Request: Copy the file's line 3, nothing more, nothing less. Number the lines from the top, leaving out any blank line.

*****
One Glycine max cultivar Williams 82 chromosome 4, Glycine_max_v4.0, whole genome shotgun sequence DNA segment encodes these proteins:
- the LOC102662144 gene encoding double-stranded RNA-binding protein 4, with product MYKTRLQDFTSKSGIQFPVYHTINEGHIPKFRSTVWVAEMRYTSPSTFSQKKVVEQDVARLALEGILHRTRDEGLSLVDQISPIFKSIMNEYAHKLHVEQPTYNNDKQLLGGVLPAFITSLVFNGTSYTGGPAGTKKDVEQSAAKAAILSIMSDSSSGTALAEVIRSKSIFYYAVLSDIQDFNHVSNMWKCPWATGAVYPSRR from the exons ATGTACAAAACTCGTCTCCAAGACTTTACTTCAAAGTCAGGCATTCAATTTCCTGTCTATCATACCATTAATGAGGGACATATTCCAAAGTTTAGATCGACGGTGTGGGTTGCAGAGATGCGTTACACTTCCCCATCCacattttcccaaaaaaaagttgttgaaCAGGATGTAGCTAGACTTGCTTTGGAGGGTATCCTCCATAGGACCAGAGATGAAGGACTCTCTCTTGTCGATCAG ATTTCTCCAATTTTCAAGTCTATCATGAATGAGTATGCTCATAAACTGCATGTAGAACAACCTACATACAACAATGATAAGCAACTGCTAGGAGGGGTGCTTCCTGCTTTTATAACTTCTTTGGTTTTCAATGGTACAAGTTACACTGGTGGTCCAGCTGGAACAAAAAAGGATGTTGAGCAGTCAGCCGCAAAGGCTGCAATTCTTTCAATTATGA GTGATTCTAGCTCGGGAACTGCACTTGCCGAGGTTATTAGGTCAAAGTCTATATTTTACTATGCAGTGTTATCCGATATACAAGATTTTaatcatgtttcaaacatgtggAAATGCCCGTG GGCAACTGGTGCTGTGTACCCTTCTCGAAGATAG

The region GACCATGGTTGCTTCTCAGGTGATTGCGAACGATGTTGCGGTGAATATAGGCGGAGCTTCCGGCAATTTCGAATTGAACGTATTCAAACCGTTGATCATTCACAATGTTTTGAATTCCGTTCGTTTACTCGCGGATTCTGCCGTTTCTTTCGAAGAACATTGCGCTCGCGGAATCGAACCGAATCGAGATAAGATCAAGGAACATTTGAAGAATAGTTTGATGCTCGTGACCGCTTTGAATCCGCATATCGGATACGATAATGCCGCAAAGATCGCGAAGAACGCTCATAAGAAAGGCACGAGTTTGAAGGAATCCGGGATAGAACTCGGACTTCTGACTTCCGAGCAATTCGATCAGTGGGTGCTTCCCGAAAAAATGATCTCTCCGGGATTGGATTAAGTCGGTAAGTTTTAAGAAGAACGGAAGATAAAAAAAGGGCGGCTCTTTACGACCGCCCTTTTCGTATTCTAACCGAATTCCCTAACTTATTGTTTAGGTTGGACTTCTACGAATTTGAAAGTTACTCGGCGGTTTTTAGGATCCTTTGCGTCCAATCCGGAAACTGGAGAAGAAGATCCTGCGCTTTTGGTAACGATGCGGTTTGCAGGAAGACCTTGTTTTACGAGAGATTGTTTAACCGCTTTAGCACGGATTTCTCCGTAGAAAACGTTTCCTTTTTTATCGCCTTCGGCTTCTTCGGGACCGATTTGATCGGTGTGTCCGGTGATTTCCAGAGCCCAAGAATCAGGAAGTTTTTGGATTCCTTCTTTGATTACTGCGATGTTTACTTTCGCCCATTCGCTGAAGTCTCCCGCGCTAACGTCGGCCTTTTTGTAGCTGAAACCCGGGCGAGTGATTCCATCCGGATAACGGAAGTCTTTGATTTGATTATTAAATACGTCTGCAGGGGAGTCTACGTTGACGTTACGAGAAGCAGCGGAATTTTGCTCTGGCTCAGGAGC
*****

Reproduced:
The region GACCATGGTTGCTTCTCAGGTGATTGCGAACGATGTTGCGGTGAATATAGGCGGAGCTTCCGGCAATTTCGAATTGAACGTATTCAAACCGTTGATCATTCACAATGTTTTGAATTCCGTTCGTTTACTCGCGGATTCTGCCGTTTCTTTCGAAGAACATTGCGCTCGCGGAATCGAACCGAATCGAGATAAGATCAAGGAACATTTGAAGAATAGTTTGATGCTCGTGACCGCTTTGAATCCGCATATCGGATACGATAATGCCGCAAAGATCGCGAAGAACGCTCATAAGAAAGGCACGAGTTTGAAGGAATCCGGGATAGAACTCGGACTTCTGACTTCCGAGCAATTCGATCAGTGGGTGCTTCCCGAAAAAATGATCTCTCCGGGATTGGATTAAGTCGGTAAGTTTTAAGAAGAACGGAAGATAAAAAAAGGGCGGCTCTTTACGACCGCCCTTTTCGTATTCTAACCGAATTCCCTAACTTATTGTTTAGGTTGGACTTCTACGAATTTGAAAGTTACTCGGCGGTTTTTAGGATCCTTTGCGTCCAATCCGGAAACTGGAGAAGAAGATCCTGCGCTTTTGGTAACGATGCGGTTTGCAGGAAGACCTTGTTTTACGAGAGATTGTTTAACCGCTTTAGCACGGATTTCTCCGTAGAAAACGTTTCCTTTTTTATCGCCTTCGGCTTCTTCGGGACCGATTTGATCGGTGTGTCCGGTGATTTCCAGAGCCCAAGAATCAGGAAGTTTTTGGATTCCTTCTTTGATTACTGCGATGTTTACTTTCGCCCATTCGCTGAAGTCTCCCGCGCTAACGTCGGCCTTTTTGTAGCTGAAACCCGGGCGAGTGATTCCATCCGGATAACGGAAGTCTTTGATTTGATTATTAAATACGTCTGCAGGGGAGTCTACGTTGACGTTACGAGAAGCAGCGGAATTTTGCTCTGGCTCAGGAGC